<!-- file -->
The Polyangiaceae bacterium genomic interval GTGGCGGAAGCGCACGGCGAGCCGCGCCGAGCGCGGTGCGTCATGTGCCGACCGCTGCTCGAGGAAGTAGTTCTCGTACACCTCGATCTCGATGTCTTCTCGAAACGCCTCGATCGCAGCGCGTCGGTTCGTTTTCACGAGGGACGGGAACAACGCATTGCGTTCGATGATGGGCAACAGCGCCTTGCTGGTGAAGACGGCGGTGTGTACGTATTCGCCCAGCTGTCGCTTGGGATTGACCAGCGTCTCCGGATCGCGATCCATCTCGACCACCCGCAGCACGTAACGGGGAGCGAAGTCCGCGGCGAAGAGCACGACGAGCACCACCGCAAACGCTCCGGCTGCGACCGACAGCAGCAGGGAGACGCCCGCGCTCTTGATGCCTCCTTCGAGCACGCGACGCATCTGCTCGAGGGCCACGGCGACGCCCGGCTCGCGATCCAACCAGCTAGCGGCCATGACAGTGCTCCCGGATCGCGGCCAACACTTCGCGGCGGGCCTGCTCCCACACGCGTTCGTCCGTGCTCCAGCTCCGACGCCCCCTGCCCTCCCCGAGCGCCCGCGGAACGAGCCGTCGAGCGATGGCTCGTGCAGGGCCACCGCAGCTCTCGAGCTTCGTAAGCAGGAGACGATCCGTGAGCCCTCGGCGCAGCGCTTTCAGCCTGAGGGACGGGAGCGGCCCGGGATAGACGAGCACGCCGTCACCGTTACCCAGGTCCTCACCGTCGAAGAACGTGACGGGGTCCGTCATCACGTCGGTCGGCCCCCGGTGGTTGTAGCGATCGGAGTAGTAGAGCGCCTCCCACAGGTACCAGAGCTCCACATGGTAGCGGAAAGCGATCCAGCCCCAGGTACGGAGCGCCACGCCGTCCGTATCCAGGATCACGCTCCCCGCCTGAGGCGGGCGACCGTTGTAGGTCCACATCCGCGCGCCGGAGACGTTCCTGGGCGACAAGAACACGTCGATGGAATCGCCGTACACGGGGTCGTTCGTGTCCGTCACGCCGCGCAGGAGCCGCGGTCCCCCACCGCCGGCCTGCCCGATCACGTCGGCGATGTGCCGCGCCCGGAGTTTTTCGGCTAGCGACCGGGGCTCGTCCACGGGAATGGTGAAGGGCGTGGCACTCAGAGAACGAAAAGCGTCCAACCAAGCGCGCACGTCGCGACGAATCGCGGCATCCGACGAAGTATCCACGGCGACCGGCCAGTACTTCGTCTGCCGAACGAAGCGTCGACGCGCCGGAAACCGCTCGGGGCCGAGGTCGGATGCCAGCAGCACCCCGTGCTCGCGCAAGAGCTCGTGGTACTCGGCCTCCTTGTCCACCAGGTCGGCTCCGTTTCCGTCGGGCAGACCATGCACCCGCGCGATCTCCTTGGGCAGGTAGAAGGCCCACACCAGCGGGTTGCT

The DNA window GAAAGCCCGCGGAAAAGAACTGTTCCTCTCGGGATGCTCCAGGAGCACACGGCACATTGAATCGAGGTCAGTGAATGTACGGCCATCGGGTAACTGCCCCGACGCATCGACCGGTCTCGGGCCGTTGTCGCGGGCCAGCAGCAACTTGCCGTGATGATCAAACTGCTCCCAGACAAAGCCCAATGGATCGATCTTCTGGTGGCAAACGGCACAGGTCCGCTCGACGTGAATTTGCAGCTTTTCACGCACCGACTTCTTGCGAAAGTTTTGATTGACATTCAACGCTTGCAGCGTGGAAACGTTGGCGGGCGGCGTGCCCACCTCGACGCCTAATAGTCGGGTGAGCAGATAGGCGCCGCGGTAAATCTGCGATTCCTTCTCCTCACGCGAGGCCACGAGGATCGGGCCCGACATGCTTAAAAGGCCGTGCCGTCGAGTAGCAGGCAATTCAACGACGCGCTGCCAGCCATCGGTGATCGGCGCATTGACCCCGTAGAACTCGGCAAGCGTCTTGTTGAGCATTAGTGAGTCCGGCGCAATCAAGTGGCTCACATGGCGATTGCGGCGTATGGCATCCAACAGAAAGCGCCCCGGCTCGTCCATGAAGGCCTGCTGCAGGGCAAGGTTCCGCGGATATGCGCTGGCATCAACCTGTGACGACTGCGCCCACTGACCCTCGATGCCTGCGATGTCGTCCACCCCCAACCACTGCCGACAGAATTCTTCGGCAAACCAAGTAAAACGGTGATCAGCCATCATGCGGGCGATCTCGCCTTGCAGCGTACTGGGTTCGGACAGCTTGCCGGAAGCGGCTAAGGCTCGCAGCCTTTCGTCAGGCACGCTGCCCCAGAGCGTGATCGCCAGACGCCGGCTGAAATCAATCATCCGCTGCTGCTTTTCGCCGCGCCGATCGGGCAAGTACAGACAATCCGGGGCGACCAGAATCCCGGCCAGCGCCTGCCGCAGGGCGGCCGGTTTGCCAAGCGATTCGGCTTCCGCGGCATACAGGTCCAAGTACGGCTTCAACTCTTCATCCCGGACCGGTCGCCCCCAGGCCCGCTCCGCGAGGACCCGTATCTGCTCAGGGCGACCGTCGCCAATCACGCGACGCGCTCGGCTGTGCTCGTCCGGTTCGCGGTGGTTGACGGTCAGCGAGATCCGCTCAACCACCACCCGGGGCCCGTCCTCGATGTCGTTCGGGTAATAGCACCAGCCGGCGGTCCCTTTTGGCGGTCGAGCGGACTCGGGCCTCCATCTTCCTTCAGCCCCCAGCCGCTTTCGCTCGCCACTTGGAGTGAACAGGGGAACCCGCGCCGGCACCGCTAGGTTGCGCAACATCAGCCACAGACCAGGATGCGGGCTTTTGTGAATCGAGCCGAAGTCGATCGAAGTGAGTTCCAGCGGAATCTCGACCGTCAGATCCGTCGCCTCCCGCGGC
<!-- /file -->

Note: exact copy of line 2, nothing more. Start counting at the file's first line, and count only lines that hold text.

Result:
The DNA window GAAAGCCCGCGGAAAAGAACTGTTCCTCTCGGGATGCTCCAGGAGCACACGGCACATTGAATCGAGGTCAGTGAATGTACGGCCATCGGGTAACTGCCCCGACGCATCGACCGGTCTCGGGCCGTTGTCGCGGGCCAGCAGCAACTTGCCGTGATGATCAAACTGCTCCCAGACAAAGCCCAATGGATCGATCTTCTGGTGGCAAACGGCACAGGTCCGCTCGACGTGAATTTGCAGCTTTTCACGCACCGACTTCTTGCGAAAGTTTTGATTGACATTCAACGCTTGCAGCGTGGAAACGTTGGCGGGCGGCGTGCCCACCTCGACGCCTAATAGTCGGGTGAGCAGATAGGCGCCGCGGTAAATCTGCGATTCCTTCTCCTCACGCGAGGCCACGAGGATCGGGCCCGACATGCTTAAAAGGCCGTGCCGTCGAGTAGCAGGCAATTCAACGACGCGCTGCCAGCCATCGGTGATCGGCGCATTGACCCCGTAGAACTCGGCAAGCGTCTTGTTGAGCATTAGTGAGTCCGGCGCAATCAAGTGGCTCACATGGCGATTGCGGCGTATGGCATCCAACAGAAAGCGCCCCGGCTCGTCCATGAAGGCCTGCTGCAGGGCAAGGTTCCGCGGATATGCGCTGGCATCAACCTGTGACGACTGCGCCCACTGACCCTCGATGCCTGCGATGTCGTCCACCCCCAACCACTGCCGACAGAATTCTTCGGCAAACCAAGTAAAACGGTGATCAGCCATCATGCGGGCGATCTCGCCTTGCAGCGTACTGGGTTCGGACAGCTTGCCGGAAGCGGCTAAGGCTCGCAGCCTTTCGTCAGGCACGCTGCCCCAGAGCGTGATCGCCAGACGCCGGCTGAAATCAATCATCCGCTGCTGCTTTTCGCCGCGCCGATCGGGCAAGTACAGACAATCCGGGGCGACCAGAATCCCGGCCAGCGCCTGCCGCAGGGCGGCCGGTTTGCCAAGCGATTCGGCTTCCGCGGCATACAGGTCCAAGTACGGCTTCAACTCTTCATCCCGGACCGGTCGCCCCCAGGCCCGCTCCGCGAGGACCCGTATCTGCTCAGGGCGACCGTCGCCAATCACGCGACGCGCTCGGCTGTGCTCGTCCGGTTCGCGGTGGTTGACGGTCAGCGAGATCCGCTCAACCACCACCCGGGGCCCGTCCTCGATGTCGTTCGGGTAATAGCACCAGCCGGCGGTCCCTTTTGGCGGTCGAGCGGACTCGGGCCTCCATCTTCCTTCAGCCCCCAGCCGCTTTCGCTCGCCACTTGGAGTGAACAGGGGAACCCGCGCCGGCACCGCTAGGTTGCGCAACATCAGCCACAGACCAGGATGCGGGCTTTTGTGAATCGAGCCGAAGTCGATCGAAGTGAGTTCCAGCGGAATCTCGACCGTCAGATCCGTCGCCTCCCGCGGC